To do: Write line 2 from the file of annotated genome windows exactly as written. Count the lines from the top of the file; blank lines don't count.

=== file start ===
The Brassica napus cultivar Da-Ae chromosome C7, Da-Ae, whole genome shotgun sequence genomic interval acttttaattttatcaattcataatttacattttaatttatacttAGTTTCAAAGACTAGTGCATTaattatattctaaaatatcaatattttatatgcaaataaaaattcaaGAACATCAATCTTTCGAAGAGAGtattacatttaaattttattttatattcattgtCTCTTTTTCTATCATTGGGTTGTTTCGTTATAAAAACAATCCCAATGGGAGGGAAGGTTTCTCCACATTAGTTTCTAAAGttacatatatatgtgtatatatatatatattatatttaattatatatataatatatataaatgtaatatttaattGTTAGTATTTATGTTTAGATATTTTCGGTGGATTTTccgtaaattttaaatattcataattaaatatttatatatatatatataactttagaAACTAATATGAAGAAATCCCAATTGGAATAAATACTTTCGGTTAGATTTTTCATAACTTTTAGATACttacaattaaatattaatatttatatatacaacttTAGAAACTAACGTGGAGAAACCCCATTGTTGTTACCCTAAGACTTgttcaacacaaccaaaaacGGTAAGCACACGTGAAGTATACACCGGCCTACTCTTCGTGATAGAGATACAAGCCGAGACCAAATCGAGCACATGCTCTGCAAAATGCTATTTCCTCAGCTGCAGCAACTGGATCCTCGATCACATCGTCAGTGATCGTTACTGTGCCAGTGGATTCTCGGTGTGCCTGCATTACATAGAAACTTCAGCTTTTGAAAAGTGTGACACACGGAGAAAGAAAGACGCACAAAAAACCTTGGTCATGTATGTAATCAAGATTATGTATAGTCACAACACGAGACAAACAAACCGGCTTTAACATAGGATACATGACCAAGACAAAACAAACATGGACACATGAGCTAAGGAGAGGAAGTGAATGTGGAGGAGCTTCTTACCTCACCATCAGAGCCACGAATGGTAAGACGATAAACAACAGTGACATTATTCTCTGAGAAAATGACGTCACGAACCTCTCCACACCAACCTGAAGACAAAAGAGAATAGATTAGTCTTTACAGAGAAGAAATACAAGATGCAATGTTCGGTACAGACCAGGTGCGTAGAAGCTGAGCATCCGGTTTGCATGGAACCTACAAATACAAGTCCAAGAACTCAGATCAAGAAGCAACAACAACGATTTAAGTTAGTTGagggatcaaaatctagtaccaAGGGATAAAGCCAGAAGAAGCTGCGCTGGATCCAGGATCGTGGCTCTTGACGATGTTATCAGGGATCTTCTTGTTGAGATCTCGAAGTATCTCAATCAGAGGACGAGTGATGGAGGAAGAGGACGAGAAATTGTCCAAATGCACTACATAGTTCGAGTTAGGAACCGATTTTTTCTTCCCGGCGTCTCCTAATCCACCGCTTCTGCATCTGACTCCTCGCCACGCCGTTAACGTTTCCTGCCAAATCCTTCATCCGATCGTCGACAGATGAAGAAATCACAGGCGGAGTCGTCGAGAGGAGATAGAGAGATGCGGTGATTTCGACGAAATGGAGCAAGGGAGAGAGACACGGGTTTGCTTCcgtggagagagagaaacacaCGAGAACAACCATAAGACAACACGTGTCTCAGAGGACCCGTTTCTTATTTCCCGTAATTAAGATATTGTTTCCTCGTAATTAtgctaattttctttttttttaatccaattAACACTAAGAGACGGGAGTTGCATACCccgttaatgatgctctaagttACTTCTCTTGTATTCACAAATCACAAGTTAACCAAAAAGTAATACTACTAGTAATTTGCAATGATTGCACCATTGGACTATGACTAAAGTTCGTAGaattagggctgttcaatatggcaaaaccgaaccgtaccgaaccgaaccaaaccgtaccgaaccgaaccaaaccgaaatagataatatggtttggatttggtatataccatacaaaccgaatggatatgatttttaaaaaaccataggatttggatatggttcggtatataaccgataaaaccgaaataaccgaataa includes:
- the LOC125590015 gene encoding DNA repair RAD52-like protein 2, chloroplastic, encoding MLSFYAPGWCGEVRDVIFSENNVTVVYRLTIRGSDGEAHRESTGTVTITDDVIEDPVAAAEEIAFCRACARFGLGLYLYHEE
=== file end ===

- the LOC125590015 gene encoding DNA repair RAD52-like protein 2, chloroplastic, encoding MLSFYAPGWCGEVRDVIFSENNVTVVYRLTIRGSDGEAHRESTGTVTITDDVIEDPVAAAEEIAFCRACARFGLGLYLYHEE